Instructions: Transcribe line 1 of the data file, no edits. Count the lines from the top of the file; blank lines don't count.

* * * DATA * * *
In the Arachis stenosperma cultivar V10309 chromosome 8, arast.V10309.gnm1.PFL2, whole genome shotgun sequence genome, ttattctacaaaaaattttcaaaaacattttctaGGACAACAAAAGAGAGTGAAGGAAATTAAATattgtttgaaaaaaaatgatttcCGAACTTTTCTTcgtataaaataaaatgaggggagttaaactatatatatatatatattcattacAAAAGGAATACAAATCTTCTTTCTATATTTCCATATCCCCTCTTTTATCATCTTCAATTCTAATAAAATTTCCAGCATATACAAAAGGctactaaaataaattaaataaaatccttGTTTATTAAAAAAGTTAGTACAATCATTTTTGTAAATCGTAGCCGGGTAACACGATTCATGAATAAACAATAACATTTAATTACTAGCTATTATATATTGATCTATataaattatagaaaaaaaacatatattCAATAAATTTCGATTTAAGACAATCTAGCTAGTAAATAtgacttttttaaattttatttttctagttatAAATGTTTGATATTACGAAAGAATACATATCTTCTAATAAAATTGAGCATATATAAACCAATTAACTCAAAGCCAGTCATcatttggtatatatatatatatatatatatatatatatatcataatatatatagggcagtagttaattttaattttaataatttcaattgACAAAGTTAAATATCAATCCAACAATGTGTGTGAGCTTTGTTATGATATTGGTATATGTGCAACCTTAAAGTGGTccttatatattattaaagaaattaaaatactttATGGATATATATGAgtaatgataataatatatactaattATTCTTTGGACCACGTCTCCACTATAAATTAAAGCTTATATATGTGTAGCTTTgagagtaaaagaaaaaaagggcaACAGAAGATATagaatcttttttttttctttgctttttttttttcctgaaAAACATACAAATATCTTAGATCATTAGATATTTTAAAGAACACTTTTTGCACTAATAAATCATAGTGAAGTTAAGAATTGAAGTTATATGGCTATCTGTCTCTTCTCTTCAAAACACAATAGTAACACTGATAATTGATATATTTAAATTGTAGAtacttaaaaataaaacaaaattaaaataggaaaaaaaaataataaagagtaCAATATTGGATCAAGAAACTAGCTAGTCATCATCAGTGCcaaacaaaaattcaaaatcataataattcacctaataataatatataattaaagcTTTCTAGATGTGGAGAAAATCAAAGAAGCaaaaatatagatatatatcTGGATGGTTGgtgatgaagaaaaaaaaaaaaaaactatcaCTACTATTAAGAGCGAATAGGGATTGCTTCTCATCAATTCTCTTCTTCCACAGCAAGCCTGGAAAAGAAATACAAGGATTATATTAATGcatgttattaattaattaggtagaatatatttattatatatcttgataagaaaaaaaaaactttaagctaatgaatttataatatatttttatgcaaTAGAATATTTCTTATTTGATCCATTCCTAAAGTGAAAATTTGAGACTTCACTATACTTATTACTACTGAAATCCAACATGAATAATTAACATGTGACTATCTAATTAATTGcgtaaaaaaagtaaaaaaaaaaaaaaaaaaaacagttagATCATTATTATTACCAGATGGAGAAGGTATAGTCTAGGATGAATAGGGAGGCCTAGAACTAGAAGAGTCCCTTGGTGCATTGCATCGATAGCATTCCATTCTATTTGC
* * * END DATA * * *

In the Arachis stenosperma cultivar V10309 chromosome 8, arast.V10309.gnm1.PFL2, whole genome shotgun sequence genome, ttattctacaaaaaattttcaaaaacattttctaGGACAACAAAAGAGAGTGAAGGAAATTAAATattgtttgaaaaaaaatgatttcCGAACTTTTCTTcgtataaaataaaatgaggggagttaaactatatatatatatatattcattacAAAAGGAATACAAATCTTCTTTCTATATTTCCATATCCCCTCTTTTATCATCTTCAATTCTAATAAAATTTCCAGCATATACAAAAGGctactaaaataaattaaataaaatccttGTTTATTAAAAAAGTTAGTACAATCATTTTTGTAAATCGTAGCCGGGTAACACGATTCATGAATAAACAATAACATTTAATTACTAGCTATTATATATTGATCTATataaattatagaaaaaaaacatatattCAATAAATTTCGATTTAAGACAATCTAGCTAGTAAATAtgacttttttaaattttatttttctagttatAAATGTTTGATATTACGAAAGAATACATATCTTCTAATAAAATTGAGCATATATAAACCAATTAACTCAAAGCCAGTCATcatttggtatatatatatatatatatatatatatatatatcataatatatatagggcagtagttaattttaattttaataatttcaattgACAAAGTTAAATATCAATCCAACAATGTGTGTGAGCTTTGTTATGATATTGGTATATGTGCAACCTTAAAGTGGTccttatatattattaaagaaattaaaatactttATGGATATATATGAgtaatgataataatatatactaattATTCTTTGGACCACGTCTCCACTATAAATTAAAGCTTATATATGTGTAGCTTTgagagtaaaagaaaaaaagggcaACAGAAGATATagaatcttttttttttctttgctttttttttttcctgaaAAACATACAAATATCTTAGATCATTAGATATTTTAAAGAACACTTTTTGCACTAATAAATCATAGTGAAGTTAAGAATTGAAGTTATATGGCTATCTGTCTCTTCTCTTCAAAACACAATAGTAACACTGATAATTGATATATTTAAATTGTAGAtacttaaaaataaaacaaaattaaaataggaaaaaaaaataataaagagtaCAATATTGGATCAAGAAACTAGCTAGTCATCATCAGTGCcaaacaaaaattcaaaatcataataattcacctaataataatatataattaaagcTTTCTAGATGTGGAGAAAATCAAAGAAGCaaaaatatagatatatatcTGGATGGTTGgtgatgaagaaaaaaaaaaaaaaactatcaCTACTATTAAGAGCGAATAGGGATTGCTTCTCATCAATTCTCTTCTTCCACAGCAAGCCTGGAAAAGAAATACAAGGATTATATTAATGcatgttattaattaattaggtagaatatatttattatatatcttgataagaaaaaaaaaactttaagctaatgaatttataatatatttttatgcaaTAGAATATTTCTTATTTGATCCATTCCTAAAGTGAAAATTTGAGACTTCACTATACTTATTACTACTGAAATCCAACATGAATAATTAACATGTGACTATCTAATTAATTGcgtaaaaaaagtaaaaaaaaaaaaaaaaaaaacagttagATCATTATTATTACCAGATGGAGAAGGTATAGTCTAGGATGAATAGGGAGGCCTAGAACTAGAAGAGTCCCTTGGTGCATTGCATCGATAGCATTCCATTCTATTTGC